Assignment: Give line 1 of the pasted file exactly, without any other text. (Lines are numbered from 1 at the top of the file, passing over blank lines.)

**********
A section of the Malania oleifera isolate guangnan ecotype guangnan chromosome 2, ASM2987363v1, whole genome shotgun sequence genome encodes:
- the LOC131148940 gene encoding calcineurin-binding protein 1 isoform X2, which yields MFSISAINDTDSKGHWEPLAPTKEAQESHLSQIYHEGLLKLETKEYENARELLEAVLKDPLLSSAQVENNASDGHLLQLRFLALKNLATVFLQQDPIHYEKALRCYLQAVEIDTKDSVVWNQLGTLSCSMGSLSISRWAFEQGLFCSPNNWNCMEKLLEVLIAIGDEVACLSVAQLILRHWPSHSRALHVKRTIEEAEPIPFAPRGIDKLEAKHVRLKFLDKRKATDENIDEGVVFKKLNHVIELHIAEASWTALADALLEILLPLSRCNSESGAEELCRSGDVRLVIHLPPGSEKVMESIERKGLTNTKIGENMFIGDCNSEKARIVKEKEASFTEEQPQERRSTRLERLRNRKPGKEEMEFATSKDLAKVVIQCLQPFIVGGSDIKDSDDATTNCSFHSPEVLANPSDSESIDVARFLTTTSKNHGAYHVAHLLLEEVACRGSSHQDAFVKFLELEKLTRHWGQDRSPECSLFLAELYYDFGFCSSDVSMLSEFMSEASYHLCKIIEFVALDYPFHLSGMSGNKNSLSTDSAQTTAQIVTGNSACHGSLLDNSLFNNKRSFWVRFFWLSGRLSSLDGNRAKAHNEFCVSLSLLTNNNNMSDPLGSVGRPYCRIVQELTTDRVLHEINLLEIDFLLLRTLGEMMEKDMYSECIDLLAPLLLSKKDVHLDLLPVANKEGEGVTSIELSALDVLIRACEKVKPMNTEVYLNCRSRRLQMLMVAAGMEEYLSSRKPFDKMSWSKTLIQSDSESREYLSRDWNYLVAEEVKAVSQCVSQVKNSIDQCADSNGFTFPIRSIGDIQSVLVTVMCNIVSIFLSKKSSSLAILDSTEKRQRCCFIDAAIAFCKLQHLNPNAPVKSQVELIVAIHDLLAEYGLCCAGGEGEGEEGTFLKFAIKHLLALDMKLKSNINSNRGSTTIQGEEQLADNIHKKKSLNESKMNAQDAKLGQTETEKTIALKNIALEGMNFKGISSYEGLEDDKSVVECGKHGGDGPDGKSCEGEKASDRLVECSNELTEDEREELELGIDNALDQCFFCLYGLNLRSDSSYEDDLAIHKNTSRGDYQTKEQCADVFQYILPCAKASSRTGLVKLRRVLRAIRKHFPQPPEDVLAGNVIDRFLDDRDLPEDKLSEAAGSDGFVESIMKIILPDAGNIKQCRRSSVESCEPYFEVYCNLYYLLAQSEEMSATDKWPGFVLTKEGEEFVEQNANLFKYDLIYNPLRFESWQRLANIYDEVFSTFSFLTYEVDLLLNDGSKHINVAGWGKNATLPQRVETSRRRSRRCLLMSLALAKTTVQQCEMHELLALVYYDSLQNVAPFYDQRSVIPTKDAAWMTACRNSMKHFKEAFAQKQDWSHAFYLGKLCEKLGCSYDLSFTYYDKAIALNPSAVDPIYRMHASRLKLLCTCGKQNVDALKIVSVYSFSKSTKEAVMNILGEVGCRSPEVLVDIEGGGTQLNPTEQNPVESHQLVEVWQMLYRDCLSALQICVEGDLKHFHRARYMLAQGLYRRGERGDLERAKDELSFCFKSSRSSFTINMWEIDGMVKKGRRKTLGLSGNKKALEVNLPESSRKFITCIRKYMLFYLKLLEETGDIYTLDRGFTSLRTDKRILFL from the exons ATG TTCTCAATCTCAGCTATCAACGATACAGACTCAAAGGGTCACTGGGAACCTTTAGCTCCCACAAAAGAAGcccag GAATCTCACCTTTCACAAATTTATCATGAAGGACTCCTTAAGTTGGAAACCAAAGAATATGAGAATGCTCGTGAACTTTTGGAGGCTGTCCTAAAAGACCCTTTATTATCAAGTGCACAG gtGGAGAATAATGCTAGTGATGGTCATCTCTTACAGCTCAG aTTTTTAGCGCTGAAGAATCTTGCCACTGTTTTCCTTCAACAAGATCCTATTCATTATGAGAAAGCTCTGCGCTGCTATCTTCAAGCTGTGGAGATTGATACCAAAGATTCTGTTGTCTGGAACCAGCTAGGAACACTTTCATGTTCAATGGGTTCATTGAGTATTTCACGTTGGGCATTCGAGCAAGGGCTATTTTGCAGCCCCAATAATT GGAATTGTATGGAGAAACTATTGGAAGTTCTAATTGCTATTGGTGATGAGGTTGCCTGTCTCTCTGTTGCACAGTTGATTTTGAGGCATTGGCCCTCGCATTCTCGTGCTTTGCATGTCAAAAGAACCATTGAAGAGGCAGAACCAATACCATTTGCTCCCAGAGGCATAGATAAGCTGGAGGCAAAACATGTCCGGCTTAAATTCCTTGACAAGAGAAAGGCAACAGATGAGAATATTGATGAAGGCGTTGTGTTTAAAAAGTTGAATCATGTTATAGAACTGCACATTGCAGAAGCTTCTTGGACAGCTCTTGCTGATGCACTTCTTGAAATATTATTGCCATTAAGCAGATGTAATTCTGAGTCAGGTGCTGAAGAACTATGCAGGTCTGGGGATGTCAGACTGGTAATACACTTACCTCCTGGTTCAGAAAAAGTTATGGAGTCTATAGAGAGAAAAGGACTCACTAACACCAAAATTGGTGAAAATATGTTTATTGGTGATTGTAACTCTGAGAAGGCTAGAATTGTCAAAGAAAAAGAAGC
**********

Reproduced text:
A section of the Malania oleifera isolate guangnan ecotype guangnan chromosome 2, ASM2987363v1, whole genome shotgun sequence genome encodes: